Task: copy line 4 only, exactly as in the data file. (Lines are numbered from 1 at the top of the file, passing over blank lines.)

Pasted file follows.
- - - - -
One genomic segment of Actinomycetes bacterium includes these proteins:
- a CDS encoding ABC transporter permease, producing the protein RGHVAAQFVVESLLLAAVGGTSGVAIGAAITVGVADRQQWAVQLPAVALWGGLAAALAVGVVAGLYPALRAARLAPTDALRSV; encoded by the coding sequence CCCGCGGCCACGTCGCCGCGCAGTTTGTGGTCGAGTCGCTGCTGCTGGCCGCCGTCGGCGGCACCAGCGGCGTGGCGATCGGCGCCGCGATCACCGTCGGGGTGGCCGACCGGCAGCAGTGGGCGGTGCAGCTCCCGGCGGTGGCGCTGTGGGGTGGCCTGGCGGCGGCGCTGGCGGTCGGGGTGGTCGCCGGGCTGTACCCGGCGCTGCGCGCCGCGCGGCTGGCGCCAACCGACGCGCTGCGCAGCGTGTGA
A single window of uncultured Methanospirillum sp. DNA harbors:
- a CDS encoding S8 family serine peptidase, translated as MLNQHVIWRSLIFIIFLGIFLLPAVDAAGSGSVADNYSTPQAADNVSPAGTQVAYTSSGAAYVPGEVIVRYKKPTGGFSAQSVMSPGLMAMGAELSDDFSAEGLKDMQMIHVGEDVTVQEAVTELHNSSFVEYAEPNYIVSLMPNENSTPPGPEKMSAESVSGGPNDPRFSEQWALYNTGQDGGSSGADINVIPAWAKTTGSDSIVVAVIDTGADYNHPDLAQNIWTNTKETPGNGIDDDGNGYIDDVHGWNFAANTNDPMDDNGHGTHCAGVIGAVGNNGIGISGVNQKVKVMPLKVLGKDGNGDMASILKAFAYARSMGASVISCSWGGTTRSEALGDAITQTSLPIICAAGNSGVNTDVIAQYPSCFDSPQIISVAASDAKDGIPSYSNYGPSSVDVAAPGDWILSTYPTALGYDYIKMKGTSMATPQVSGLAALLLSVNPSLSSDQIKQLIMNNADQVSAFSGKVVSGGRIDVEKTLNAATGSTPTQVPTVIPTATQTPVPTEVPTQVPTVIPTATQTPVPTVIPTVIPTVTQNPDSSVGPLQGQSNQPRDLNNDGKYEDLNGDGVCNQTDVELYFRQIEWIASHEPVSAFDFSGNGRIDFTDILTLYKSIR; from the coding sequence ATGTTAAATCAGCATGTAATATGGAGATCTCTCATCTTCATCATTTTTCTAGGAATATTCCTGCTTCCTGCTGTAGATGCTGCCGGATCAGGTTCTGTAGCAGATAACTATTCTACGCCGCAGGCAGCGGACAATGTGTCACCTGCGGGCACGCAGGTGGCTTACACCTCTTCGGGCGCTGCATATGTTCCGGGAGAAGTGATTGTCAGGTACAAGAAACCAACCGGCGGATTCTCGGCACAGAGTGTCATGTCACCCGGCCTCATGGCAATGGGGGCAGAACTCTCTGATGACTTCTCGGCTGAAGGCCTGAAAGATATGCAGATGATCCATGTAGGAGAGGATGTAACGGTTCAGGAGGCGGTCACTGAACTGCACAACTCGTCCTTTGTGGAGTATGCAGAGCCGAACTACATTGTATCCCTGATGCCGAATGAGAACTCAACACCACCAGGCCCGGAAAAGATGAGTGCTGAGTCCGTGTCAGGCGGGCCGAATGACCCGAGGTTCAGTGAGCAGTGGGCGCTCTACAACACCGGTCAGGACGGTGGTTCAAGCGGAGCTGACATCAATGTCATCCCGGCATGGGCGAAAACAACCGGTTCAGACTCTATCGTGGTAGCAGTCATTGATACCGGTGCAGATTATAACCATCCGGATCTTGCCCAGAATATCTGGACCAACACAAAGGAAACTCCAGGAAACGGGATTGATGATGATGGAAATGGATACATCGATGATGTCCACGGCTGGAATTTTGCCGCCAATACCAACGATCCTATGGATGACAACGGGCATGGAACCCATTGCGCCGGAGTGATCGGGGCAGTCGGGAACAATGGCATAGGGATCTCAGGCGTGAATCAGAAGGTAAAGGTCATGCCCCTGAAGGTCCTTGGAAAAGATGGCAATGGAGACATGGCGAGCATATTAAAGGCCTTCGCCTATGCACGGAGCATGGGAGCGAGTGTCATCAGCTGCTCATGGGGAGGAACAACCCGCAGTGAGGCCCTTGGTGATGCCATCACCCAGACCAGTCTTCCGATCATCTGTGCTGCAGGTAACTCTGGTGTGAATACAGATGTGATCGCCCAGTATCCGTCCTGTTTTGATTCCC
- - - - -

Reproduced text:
- a CDS encoding S8 family serine peptidase, translated as MLNQHVIWRSLIFIIFLGIFLLPAVDAAGSGSVADNYSTPQAADNVSPAGTQVAYTSSGAAYVPGEVIVRYKKPTGGFSAQSVMSPGLMAMGAELSDDFSAEGLKDMQMIHVGEDVTVQEAVTELHNSSFVEYAEPNYIVSLMPNENSTPPGPEKMSAESVSGGPNDPRFSEQWALYNTGQDGGSSGADINVIPAWAKTTGSDSIVVAVIDTGADYNHPDLAQNIWTNTKETPGNGIDDDGNGYIDDVHGWNFAANTNDPMDDNGHGTHCAGVIGAVGNNGIGISGVNQKVKVMPLKVLGKDGNGDMASILKAFAYARSMGASVISCSWGGTTRSEALGDAITQTSLPIICAAGNSGVNTDVIAQYPSCFDSPQIISVAASDAKDGIPSYSNYGPSSVDVAAPGDWILSTYPTALGYDYIKMKGTSMATPQVSGLAALLLSVNPSLSSDQIKQLIMNNADQVSAFSGKVVSGGRIDVEKTLNAATGSTPTQVPTVIPTATQTPVPTEVPTQVPTVIPTATQTPVPTVIPTVIPTVTQNPDSSVGPLQGQSNQPRDLNNDGKYEDLNGDGVCNQTDVELYFRQIEWIASHEPVSAFDFSGNGRIDFTDILTLYKSIR; from the coding sequence ATGTTAAATCAGCATGTAATATGGAGATCTCTCATCTTCATCATTTTTCTAGGAATATTCCTGCTTCCTGCTGTAGATGCTGCCGGATCAGGTTCTGTAGCAGATAACTATTCTACGCCGCAGGCAGCGGACAATGTGTCACCTGCGGGCACGCAGGTGGCTTACACCTCTTCGGGCGCTGCATATGTTCCGGGAGAAGTGATTGTCAGGTACAAGAAACCAACCGGCGGATTCTCGGCACAGAGTGTCATGTCACCCGGCCTCATGGCAATGGGGGCAGAACTCTCTGATGACTTCTCGGCTGAAGGCCTGAAAGATATGCAGATGATCCATGTAGGAGAGGATGTAACGGTTCAGGAGGCGGTCACTGAACTGCACAACTCGTCCTTTGTGGAGTATGCAGAGCCGAACTACATTGTATCCCTGATGCCGAATGAGAACTCAACACCACCAGGCCCGGAAAAGATGAGTGCTGAGTCCGTGTCAGGCGGGCCGAATGACCCGAGGTTCAGTGAGCAGTGGGCGCTCTACAACACCGGTCAGGACGGTGGTTCAAGCGGAGCTGACATCAATGTCATCCCGGCATGGGCGAAAACAACCGGTTCAGACTCTATCGTGGTAGCAGTCATTGATACCGGTGCAGATTATAACCATCCGGATCTTGCCCAGAATATCTGGACCAACACAAAGGAAACTCCAGGAAACGGGATTGATGATGATGGAAATGGATACATCGATGATGTCCACGGCTGGAATTTTGCCGCCAATACCAACGATCCTATGGATGACAACGGGCATGGAACCCATTGCGCCGGAGTGATCGGGGCAGTCGGGAACAATGGCATAGGGATCTCAGGCGTGAATCAGAAGGTAAAGGTCATGCCCCTGAAGGTCCTTGGAAAAGATGGCAATGGAGACATGGCGAGCATATTAAAGGCCTTCGCCTATGCACGGAGCATGGGAGCGAGTGTCATCAGCTGCTCATGGGGAGGAACAACCCGCAGTGAGGCCCTTGGTGATGCCATCACCCAGACCAGTCTTCCGATCATCTGTGCTGCAGGTAACTCTGGTGTGAATACAGATGTGATCGCCCAGTATCCGTCCTGTTTTGATTCCC